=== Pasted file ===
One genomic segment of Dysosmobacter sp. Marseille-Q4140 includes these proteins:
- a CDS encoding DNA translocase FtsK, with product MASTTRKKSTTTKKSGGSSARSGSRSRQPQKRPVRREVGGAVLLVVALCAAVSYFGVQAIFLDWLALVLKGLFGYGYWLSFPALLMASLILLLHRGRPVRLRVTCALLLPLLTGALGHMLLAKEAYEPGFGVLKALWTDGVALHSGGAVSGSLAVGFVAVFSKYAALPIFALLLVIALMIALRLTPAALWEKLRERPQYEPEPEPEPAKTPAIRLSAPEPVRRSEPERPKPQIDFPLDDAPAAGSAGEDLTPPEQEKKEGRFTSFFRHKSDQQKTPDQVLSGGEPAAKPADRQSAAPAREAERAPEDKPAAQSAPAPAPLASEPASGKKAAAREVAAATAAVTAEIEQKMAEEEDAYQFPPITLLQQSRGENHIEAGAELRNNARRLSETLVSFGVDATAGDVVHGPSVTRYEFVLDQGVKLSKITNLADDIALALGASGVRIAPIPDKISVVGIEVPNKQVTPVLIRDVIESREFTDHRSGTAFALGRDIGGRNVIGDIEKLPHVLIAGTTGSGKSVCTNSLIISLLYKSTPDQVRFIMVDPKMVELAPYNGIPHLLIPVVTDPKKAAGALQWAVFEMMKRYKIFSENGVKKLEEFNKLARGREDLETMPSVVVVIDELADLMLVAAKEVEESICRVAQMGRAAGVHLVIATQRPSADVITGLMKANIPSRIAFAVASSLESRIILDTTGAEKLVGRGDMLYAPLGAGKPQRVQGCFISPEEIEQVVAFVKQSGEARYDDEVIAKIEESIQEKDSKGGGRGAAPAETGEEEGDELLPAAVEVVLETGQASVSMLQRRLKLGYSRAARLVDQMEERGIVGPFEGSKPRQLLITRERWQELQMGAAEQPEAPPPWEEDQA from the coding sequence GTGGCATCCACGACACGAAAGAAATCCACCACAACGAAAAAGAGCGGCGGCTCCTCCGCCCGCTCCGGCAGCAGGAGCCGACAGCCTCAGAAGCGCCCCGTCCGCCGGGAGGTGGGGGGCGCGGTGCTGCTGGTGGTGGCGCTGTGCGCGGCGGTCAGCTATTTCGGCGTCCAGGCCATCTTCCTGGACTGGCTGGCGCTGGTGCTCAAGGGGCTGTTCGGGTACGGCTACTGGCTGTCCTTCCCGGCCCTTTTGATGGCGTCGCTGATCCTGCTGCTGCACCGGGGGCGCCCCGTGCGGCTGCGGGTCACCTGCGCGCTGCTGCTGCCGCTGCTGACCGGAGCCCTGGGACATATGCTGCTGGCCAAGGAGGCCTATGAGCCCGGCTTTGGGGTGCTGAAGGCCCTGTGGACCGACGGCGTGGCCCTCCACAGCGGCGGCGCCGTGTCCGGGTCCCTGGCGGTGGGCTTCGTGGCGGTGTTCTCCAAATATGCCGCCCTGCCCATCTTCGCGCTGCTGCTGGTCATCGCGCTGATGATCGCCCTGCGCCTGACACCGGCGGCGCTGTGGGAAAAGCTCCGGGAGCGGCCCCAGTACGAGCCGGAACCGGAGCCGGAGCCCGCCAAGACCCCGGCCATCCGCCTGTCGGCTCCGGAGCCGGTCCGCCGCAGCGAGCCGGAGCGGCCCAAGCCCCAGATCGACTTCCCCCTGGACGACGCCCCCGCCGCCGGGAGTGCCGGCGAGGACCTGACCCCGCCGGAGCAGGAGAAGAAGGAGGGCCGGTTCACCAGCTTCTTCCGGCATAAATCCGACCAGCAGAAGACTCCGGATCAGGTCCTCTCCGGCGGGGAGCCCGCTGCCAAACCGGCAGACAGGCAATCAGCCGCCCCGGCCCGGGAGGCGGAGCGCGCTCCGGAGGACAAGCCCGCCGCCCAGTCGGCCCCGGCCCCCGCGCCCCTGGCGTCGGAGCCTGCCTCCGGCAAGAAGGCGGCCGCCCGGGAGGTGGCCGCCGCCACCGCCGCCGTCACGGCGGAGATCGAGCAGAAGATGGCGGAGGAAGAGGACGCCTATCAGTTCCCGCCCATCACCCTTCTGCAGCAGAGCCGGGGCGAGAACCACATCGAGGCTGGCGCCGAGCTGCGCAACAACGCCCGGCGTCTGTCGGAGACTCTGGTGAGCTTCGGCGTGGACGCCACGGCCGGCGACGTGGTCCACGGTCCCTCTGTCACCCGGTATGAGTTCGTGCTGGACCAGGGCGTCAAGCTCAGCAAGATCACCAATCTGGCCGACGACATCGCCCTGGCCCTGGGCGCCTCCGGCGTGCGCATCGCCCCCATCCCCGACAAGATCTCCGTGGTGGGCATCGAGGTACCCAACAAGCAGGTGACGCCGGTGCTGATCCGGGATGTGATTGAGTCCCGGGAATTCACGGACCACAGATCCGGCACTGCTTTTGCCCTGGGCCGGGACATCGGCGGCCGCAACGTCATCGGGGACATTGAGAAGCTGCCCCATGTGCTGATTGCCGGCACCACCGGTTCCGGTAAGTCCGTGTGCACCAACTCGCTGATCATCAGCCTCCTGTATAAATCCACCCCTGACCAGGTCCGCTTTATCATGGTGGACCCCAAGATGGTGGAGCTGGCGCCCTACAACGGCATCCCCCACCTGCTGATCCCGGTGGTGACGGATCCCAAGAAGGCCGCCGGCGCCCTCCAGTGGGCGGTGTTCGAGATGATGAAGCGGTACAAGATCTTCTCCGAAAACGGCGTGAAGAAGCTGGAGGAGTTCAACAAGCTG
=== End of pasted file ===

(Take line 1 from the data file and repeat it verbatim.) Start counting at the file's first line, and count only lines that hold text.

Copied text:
One genomic segment of Dysosmobacter sp. Marseille-Q4140 includes these proteins: